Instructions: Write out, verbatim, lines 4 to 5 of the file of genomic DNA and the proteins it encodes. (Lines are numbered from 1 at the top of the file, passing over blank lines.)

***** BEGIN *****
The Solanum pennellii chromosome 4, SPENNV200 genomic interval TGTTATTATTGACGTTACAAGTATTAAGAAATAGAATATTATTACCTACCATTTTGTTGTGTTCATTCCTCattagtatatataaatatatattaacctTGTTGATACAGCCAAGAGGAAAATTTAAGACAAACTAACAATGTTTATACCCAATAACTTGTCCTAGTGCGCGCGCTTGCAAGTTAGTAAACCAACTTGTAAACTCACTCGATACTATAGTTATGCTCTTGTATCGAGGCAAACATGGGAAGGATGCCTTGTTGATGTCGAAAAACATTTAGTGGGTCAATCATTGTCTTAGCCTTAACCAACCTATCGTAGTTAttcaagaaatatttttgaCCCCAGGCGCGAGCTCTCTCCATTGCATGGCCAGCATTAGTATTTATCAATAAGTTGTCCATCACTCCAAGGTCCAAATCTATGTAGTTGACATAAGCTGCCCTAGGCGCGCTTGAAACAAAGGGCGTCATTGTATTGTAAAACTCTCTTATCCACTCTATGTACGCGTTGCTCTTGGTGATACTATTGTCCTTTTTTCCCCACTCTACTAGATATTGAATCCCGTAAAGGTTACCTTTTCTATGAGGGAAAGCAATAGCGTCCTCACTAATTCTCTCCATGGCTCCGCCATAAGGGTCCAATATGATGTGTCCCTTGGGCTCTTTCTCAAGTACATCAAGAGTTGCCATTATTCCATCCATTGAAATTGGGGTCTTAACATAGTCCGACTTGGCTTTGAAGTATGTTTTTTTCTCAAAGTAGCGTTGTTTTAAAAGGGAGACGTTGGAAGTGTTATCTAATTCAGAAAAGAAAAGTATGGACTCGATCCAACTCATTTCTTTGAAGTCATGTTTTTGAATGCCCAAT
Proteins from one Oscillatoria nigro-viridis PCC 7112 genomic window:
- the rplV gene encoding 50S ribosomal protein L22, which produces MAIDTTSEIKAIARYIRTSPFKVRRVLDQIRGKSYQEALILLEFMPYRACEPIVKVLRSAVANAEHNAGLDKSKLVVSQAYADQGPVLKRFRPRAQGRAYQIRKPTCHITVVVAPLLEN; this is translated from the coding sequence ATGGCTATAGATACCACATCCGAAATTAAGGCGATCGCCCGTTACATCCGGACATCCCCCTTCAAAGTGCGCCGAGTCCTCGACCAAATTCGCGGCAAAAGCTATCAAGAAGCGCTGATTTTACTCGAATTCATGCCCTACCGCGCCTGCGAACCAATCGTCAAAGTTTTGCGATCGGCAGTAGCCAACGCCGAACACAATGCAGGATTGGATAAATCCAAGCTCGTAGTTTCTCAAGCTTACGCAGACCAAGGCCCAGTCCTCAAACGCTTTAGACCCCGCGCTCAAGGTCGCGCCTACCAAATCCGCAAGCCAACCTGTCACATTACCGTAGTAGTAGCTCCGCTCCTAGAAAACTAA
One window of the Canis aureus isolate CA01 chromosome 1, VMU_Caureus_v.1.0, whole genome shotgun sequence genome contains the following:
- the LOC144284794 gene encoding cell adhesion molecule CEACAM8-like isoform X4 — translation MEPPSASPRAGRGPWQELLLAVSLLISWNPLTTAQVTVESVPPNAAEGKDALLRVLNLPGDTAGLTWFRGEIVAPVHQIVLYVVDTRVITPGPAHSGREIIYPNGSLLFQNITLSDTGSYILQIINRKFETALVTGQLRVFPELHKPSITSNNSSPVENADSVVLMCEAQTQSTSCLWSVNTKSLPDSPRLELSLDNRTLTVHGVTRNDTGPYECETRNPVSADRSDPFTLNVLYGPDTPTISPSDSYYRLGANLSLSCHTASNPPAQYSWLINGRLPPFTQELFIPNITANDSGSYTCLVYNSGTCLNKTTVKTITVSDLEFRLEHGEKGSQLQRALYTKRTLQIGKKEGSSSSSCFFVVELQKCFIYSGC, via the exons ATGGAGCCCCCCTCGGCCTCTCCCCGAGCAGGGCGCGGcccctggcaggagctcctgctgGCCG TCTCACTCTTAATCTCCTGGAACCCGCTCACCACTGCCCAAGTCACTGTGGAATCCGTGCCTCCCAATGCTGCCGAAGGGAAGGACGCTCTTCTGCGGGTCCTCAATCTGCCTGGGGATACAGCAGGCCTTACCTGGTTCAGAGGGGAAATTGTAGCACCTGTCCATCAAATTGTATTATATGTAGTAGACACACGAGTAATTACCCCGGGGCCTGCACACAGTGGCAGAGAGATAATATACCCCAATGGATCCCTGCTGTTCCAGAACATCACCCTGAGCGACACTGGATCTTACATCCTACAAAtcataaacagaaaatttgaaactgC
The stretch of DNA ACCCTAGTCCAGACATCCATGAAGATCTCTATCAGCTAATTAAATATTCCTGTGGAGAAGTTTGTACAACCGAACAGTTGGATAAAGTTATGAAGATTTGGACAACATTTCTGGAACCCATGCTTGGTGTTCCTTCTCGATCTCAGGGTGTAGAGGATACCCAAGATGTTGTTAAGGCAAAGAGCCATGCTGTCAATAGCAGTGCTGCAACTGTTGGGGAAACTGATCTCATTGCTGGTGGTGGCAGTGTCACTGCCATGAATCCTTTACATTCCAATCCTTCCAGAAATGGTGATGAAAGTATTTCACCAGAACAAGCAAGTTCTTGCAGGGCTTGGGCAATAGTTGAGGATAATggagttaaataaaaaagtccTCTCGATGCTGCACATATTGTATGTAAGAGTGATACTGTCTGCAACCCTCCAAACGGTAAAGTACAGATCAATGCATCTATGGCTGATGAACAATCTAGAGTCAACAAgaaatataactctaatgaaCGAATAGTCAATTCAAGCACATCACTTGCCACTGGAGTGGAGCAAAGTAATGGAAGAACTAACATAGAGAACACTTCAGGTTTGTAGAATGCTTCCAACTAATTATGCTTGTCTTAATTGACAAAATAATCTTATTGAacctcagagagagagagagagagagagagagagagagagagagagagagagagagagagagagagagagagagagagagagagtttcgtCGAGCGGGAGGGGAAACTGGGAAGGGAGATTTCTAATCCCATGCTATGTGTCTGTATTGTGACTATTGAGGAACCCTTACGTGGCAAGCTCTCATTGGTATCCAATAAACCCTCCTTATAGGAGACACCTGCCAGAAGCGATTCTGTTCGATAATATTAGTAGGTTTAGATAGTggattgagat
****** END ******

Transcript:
One window of the Canis aureus isolate CA01 chromosome 1, VMU_Caureus_v.1.0, whole genome shotgun sequence genome contains the following:
- the LOC144284794 gene encoding cell adhesion molecule CEACAM8-like isoform X4 — translation MEPPSASPRAGRGPWQELLLAVSLLISWNPLTTAQVTVESVPPNAAEGKDALLRVLNLPGDTAGLTWFRGEIVAPVHQIVLYVVDTRVITPGPAHSGREIIYPNGSLLFQNITLSDTGSYILQIINRKFETALVTGQLRVFPELHKPSITSNNSSPVENADSVVLMCEAQTQSTSCLWSVNTKSLPDSPRLELSLDNRTLTVHGVTRNDTGPYECETRNPVSADRSDPFTLNVLYGPDTPTISPSDSYYRLGANLSLSCHTASNPPAQYSWLINGRLPPFTQELFIPNITANDSGSYTCLVYNSGTCLNKTTVKTITVSDLEFRLEHGEKGSQLQRALYTKRTLQIGKKEGSSSSSCFFVVELQKCFIYSGC, via the exons ATGGAGCCCCCCTCGGCCTCTCCCCGAGCAGGGCGCGGcccctggcaggagctcctgctgGCCG TCTCACTCTTAATCTCCTGGAACCCGCTCACCACTGCCCAAGTCACTGTGGAATCCGTGCCTCCCAATGCTGCCGAAGGGAAGGACGCTCTTCTGCGGGTCCTCAATCTGCCTGGGGATACAGCAGGCCTTACCTGGTTCAGAGGGGAAATTGTAGCACCTGTCCATCAAATTGTATTATATGTAGTAGACACACGAGTAATTACCCCGGGGCCTGCACACAGTGGCAGAGAGATAATATACCCCAATGGATCCCTGCTGTTCCAGAACATCACCCTGAGCGACACTGGATCTTACATCCTACAAAtcataaacagaaaatttgaaactgC